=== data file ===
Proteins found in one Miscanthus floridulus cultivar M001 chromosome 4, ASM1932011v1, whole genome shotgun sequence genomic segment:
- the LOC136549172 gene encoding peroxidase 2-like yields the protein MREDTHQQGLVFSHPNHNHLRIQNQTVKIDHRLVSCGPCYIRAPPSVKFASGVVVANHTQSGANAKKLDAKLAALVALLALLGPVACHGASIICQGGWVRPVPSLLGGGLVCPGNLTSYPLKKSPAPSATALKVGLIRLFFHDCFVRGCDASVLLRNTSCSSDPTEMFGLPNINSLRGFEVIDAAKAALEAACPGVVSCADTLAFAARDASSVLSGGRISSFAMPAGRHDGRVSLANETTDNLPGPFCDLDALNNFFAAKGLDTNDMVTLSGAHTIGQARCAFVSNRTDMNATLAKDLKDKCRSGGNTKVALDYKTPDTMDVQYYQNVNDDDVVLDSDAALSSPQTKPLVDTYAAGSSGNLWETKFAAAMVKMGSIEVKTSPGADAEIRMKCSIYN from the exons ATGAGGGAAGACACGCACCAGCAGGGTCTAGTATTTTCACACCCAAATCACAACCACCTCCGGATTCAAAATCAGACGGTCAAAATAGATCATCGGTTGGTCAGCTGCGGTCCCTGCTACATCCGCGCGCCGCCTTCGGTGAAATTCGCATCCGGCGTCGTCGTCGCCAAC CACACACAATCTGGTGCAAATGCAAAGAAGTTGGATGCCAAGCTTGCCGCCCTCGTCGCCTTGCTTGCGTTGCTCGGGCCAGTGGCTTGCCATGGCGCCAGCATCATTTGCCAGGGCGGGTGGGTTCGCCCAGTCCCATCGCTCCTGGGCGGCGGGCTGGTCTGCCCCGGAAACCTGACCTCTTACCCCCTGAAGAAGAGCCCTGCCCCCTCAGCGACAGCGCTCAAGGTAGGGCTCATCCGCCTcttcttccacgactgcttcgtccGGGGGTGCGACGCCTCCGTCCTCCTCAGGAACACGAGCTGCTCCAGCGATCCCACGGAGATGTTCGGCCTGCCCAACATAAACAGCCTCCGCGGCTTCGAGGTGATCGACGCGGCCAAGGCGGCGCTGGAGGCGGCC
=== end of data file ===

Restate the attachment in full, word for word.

Proteins found in one Miscanthus floridulus cultivar M001 chromosome 4, ASM1932011v1, whole genome shotgun sequence genomic segment:
- the LOC136549172 gene encoding peroxidase 2-like yields the protein MREDTHQQGLVFSHPNHNHLRIQNQTVKIDHRLVSCGPCYIRAPPSVKFASGVVVANHTQSGANAKKLDAKLAALVALLALLGPVACHGASIICQGGWVRPVPSLLGGGLVCPGNLTSYPLKKSPAPSATALKVGLIRLFFHDCFVRGCDASVLLRNTSCSSDPTEMFGLPNINSLRGFEVIDAAKAALEAACPGVVSCADTLAFAARDASSVLSGGRISSFAMPAGRHDGRVSLANETTDNLPGPFCDLDALNNFFAAKGLDTNDMVTLSGAHTIGQARCAFVSNRTDMNATLAKDLKDKCRSGGNTKVALDYKTPDTMDVQYYQNVNDDDVVLDSDAALSSPQTKPLVDTYAAGSSGNLWETKFAAAMVKMGSIEVKTSPGADAEIRMKCSIYN from the exons ATGAGGGAAGACACGCACCAGCAGGGTCTAGTATTTTCACACCCAAATCACAACCACCTCCGGATTCAAAATCAGACGGTCAAAATAGATCATCGGTTGGTCAGCTGCGGTCCCTGCTACATCCGCGCGCCGCCTTCGGTGAAATTCGCATCCGGCGTCGTCGTCGCCAAC CACACACAATCTGGTGCAAATGCAAAGAAGTTGGATGCCAAGCTTGCCGCCCTCGTCGCCTTGCTTGCGTTGCTCGGGCCAGTGGCTTGCCATGGCGCCAGCATCATTTGCCAGGGCGGGTGGGTTCGCCCAGTCCCATCGCTCCTGGGCGGCGGGCTGGTCTGCCCCGGAAACCTGACCTCTTACCCCCTGAAGAAGAGCCCTGCCCCCTCAGCGACAGCGCTCAAGGTAGGGCTCATCCGCCTcttcttccacgactgcttcgtccGGGGGTGCGACGCCTCCGTCCTCCTCAGGAACACGAGCTGCTCCAGCGATCCCACGGAGATGTTCGGCCTGCCCAACATAAACAGCCTCCGCGGCTTCGAGGTGATCGACGCGGCCAAGGCGGCGCTGGAGGCGGCC